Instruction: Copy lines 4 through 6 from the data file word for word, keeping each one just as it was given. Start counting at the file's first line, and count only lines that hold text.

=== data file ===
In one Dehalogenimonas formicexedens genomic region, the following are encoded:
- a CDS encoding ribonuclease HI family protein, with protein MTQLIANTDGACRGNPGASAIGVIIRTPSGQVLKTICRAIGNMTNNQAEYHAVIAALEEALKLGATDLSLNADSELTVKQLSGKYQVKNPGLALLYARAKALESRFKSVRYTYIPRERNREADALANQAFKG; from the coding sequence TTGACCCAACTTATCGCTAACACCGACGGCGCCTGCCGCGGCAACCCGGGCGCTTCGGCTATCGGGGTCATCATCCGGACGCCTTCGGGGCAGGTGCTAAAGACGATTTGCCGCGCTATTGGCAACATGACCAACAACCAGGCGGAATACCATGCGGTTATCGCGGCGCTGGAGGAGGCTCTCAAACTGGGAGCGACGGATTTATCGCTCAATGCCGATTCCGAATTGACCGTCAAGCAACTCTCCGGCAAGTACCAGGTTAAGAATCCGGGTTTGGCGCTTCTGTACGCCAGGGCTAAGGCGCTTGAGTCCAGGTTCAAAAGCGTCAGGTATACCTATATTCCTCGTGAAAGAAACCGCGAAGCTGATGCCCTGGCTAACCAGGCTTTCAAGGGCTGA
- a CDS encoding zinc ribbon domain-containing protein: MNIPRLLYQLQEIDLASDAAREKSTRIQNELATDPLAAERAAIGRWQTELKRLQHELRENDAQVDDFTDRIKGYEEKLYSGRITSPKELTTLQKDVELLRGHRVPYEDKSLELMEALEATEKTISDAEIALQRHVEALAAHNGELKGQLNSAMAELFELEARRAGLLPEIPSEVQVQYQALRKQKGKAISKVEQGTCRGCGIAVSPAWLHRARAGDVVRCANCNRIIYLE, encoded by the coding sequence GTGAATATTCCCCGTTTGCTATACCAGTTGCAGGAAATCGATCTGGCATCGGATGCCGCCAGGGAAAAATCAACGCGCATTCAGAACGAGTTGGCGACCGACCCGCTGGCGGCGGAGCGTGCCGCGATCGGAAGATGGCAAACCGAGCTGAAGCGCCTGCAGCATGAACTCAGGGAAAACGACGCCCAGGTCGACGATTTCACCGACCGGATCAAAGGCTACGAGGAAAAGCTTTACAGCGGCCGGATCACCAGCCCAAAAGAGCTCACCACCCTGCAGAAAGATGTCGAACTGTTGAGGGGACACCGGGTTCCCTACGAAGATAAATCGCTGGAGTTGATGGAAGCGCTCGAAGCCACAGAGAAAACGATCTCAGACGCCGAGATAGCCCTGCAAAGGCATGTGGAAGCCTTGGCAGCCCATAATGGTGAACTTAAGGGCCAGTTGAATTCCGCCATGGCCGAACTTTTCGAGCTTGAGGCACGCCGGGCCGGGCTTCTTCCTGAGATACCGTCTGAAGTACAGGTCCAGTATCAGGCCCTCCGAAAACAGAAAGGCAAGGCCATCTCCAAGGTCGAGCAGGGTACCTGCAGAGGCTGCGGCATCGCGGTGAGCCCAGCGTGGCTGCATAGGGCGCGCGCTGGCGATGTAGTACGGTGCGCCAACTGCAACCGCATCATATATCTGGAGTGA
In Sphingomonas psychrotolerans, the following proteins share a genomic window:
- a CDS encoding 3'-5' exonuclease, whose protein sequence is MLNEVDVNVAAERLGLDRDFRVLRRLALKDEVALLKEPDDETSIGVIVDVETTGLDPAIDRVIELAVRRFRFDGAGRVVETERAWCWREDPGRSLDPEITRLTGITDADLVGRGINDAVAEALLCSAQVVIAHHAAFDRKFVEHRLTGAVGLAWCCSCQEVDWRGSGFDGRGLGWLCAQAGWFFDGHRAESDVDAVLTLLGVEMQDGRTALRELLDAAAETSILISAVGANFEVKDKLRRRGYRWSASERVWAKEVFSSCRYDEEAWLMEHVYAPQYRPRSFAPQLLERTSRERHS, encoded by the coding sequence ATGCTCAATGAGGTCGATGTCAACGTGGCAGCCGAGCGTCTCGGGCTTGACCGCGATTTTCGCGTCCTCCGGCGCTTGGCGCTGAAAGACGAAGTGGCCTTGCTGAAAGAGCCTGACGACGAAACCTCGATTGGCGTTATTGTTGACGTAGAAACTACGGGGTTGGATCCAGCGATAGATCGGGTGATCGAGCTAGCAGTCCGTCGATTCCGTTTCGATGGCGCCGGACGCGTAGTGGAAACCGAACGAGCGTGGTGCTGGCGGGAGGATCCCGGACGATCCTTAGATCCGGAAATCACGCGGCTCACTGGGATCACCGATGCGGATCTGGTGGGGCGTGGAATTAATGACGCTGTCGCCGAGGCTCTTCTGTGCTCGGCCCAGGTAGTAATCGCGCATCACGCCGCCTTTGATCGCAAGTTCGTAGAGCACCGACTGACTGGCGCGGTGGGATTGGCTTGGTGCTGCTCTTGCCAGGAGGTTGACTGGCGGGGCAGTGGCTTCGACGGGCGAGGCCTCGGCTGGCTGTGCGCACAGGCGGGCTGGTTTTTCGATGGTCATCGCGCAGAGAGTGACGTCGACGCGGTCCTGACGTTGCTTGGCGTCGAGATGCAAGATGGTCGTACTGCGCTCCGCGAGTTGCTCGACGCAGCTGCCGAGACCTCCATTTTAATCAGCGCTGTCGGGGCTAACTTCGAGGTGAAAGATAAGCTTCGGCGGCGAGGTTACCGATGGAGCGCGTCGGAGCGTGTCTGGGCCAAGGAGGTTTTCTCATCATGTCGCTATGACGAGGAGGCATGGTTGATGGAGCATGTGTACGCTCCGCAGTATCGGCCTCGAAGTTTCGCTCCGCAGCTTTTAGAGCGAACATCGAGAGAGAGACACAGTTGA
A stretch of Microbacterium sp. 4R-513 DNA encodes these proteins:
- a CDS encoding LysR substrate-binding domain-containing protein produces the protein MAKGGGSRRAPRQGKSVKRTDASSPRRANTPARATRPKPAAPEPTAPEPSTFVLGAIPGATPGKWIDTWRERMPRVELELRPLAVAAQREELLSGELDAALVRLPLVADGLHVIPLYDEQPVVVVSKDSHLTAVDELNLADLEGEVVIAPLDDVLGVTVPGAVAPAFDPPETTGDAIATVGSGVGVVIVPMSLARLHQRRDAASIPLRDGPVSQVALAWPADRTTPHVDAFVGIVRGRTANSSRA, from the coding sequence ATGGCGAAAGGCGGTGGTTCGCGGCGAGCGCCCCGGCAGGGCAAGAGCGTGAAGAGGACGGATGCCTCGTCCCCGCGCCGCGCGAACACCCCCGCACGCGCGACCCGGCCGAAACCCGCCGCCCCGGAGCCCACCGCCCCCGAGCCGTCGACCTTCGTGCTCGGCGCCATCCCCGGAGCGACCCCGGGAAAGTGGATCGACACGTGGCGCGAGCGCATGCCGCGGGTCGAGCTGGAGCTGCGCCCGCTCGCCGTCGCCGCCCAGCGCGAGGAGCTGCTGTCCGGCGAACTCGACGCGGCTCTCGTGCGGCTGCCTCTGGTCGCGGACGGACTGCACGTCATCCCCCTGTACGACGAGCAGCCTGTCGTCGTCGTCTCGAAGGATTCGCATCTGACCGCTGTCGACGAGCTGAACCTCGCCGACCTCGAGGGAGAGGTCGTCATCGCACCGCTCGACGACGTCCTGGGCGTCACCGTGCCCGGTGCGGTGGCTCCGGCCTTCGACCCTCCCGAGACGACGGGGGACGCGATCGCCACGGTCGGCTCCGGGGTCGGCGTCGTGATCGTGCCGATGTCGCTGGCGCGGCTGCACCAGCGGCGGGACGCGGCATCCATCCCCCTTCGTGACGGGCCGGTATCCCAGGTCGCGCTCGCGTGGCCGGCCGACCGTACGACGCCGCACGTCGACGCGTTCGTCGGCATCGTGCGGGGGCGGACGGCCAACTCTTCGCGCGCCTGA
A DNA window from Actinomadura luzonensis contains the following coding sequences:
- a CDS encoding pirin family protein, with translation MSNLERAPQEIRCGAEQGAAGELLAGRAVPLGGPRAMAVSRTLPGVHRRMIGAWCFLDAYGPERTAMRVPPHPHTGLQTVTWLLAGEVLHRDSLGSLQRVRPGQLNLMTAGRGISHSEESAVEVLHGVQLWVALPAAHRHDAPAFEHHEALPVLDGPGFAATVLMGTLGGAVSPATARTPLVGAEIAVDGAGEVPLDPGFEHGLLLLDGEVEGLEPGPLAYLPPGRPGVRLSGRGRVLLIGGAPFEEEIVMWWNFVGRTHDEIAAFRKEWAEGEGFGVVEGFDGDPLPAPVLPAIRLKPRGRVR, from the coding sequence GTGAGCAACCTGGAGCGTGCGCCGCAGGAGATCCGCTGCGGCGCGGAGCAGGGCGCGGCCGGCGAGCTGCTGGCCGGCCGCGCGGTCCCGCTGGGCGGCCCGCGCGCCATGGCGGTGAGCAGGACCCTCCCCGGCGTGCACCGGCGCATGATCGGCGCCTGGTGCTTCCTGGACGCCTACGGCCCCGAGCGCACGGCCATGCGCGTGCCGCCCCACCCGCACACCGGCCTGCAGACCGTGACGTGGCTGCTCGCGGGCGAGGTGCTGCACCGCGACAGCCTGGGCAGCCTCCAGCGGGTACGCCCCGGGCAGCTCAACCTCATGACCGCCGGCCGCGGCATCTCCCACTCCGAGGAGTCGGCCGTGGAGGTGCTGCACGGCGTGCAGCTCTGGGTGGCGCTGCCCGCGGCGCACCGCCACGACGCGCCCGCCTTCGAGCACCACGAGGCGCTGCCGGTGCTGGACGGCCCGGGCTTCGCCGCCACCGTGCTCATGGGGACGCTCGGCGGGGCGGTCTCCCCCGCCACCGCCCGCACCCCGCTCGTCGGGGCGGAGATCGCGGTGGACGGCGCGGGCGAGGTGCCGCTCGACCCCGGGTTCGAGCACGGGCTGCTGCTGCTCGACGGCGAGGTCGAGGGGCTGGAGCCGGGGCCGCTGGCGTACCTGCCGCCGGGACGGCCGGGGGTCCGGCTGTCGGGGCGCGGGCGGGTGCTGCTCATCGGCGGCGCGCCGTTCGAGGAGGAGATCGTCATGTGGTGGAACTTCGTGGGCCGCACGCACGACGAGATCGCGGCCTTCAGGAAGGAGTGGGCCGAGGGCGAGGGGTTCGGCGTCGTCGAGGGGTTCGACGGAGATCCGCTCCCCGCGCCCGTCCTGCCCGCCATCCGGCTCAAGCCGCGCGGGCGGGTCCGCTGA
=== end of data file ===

In Sphingomonas psychrotolerans, the following proteins share a genomic window:
- a CDS encoding 3'-5' exonuclease, whose protein sequence is MLNEVDVNVAAERLGLDRDFRVLRRLALKDEVALLKEPDDETSIGVIVDVETTGLDPAIDRVIELAVRRFRFDGAGRVVETERAWCWREDPGRSLDPEITRLTGITDADLVGRGINDAVAEALLCSAQVVIAHHAAFDRKFVEHRLTGAVGLAWCCSCQEVDWRGSGFDGRGLGWLCAQAGWFFDGHRAESDVDAVLTLLGVEMQDGRTALRELLDAAAETSILISAVGANFEVKDKLRRRGYRWSASERVWAKEVFSSCRYDEEAWLMEHVYAPQYRPRSFAPQLLERTSRERHS, encoded by the coding sequence ATGCTCAATGAGGTCGATGTCAACGTGGCAGCCGAGCGTCTCGGGCTTGACCGCGATTTTCGCGTCCTCCGGCGCTTGGCGCTGAAAGACGAAGTGGCCTTGCTGAAAGAGCCTGACGACGAAACCTCGATTGGCGTTATTGTTGACGTAGAAACTACGGGGTTGGATCCAGCGATAGATCGGGTGATCGAGCTAGCAGTCCGTCGATTCCGTTTCGATGGCGCCGGACGCGTAGTGGAAACCGAACGAGCGTGGTGCTGGCGGGAGGATCCCGGACGATCCTTAGATCCGGAAATCACGCGGCTCACTGGGATCACCGATGCGGATCTGGTGGGGCGTGGAATTAATGACGCTGTCGCCGAGGCTCTTCTGTGCTCGGCCCAGGTAGTAATCGCGCATCACGCCGCCTTTGATCGCAAGTTCGTAGAGCACCGACTGACTGGCGCGGTGGGATTGGCTTGGTGCTGCTCTTGCCAGGAGGTTGACTGGCGGGGCAGTGGCTTCGACGGGCGAGGCCTCGGCTGGCTGTGCGCACAGGCGGGCTGGTTTTTCGATGGTCATCGCGCAGAGAGTGACGTCGACGCGGTCCTGACGTTGCTTGGCGTCGAGATGCAAGATGGTCGTACTGCGCTCCGCGAGTTGCTCGACGCAGCTGCCGAGACCTCCATTTTAATCAGCGCTGTCGGGGCTAACTTCGAGGTGAAAGATAAGCTTCGGCGGCGAGGTTACCGATGGAGCGCGTCGGAGCGTGTCTGGGCCAAGGAGGTTTTCTCATCATGTCGCTATGACGAGGAGGCATGGTTGATGGAGCATGTGTACGCTCCGCAGTATCGGCCTCGAAGTTTCGCTCCGCAGCTTTTAGAGCGAACATCGAGAGAGAGACACAGTTGA
A stretch of Microbacterium sp. 4R-513 DNA encodes these proteins: